Experts discuss views on Antigua and Barbuda becoming a Republic

Carlon Knight, Beverly Benjamin-George and Dr George Braithwaite were guests on yesterday’s Big Issues Programme. (Social media photos)
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By Makeida Antonio

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The Caricom country Barbados officially became a Republic last Tuesday, which has some professionals discussing what it would take for Antigua and Barbuda to join its regional sister.

Political and Social Commentator Carlon Knight is of the view that Antigua and Barbuda should not prioritise becoming a Republic at this time. Instead, he suggested that other structural issues should be addressed before making such a move.

“We tend to get caught up a lot in gesture politics because the more complex issues of nation building that really speak to structural issues that affect the poor and disenfranchised are far more difficult to do,” Knight said on Observer’s Big Issues show yesterday.

He alluded to a possible politicisation of becoming a Republic, which he believes would not have any significant benefit to people’s daily lives.

Rather than try our best to divert our energies towards these structural issues, we tend to say well ‘I think these gestures will get us an election victory, they’ll make us look as if we are doing something, we’ll get our names in the paper’. In reality, what you’re doing has not in any way addressed to my mind the real issues affecting the majority of people,” the political commentator argued.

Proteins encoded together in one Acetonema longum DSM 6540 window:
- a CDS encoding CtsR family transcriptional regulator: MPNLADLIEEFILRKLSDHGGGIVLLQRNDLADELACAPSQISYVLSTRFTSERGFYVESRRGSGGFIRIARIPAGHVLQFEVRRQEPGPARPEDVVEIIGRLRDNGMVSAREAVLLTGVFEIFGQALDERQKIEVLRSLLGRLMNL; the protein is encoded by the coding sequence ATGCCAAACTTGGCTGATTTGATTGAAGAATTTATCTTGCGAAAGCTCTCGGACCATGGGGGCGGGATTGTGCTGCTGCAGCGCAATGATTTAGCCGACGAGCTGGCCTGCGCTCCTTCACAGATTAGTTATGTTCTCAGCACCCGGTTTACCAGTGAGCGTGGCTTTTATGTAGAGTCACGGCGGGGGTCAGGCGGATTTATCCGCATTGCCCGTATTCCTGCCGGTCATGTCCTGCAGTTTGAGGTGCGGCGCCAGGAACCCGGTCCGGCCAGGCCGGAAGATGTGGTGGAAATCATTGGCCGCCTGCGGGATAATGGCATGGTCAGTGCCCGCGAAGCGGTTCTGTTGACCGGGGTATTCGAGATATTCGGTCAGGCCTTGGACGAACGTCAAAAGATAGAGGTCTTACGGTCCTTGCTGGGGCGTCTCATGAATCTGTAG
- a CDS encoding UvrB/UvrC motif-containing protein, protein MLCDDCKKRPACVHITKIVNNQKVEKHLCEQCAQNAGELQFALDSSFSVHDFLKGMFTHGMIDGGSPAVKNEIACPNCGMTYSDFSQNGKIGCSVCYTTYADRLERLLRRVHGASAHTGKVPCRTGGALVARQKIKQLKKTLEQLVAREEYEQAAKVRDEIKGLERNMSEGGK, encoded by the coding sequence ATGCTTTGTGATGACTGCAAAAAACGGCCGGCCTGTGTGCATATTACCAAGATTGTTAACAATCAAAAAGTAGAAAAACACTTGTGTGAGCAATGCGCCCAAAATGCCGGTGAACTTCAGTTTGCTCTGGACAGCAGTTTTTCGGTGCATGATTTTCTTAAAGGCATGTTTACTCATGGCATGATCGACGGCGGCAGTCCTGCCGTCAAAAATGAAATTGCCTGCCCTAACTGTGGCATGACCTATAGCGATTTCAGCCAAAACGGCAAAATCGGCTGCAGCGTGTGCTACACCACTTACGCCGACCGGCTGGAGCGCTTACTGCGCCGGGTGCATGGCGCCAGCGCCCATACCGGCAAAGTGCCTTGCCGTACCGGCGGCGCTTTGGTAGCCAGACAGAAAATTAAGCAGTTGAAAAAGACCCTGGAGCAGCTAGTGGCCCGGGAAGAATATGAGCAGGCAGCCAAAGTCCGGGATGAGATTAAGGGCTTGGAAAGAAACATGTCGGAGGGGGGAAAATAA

However, Knight indicated that while he is not against the legal and socio-economic processes, he remained concerned about the need for tangible evidence that residents will be granted a higher standard of living today.

“If it is that you get this Republic with a quick legislative pass in Parliament and you take down the Queen’s picture and elevate Sir Rodney’s picture then let’s just be done with it because in my mind, it doesn’t really present anything that I think is going to lead to major structural reform that increase the productivity or outcomes or better the livelihoods of people in Antigua and Barbuda.

“After we fete and dance and have all this hoorah about becoming a Republic, the lives of people remain the same,” Knight said.

Meanwhile, Attorney-at-Law Beverly Benjamin George, another contributor to the show, is of the opinion that it is long overdue for Antigua and Barbuda to make the transition.

She also indicates that other changes will be included into the process noting that Barbados did not make the move overnight, as becoming a Republic comes with ancillary changes behind the scenes.

“It was proposed in Barbados for decades and it was postponed and what we are seeing is what is published to the public but there are so many things that happened along with this such as their constitution change, Mia Mottley changing the financial impediment to people getting higher education because she understands that the best public is an educated public. It’s not just about a name change, “Benjamin-George stated.

Psychology Lecturer at UWI Cave Hill Campus Dr George Braithwaite also shared similar sentiments, illustrating that becoming truly free as a sovereign nation is indicative of the will of the people.

“On the basis of it, we have been lingering on colonial premises for far too long and it is about time that the Caribbean recognizes its importance and worth and build its confidence, educate its people, share the information that is necessary so that it would be a popular decision,” Dr Brathwaite added.

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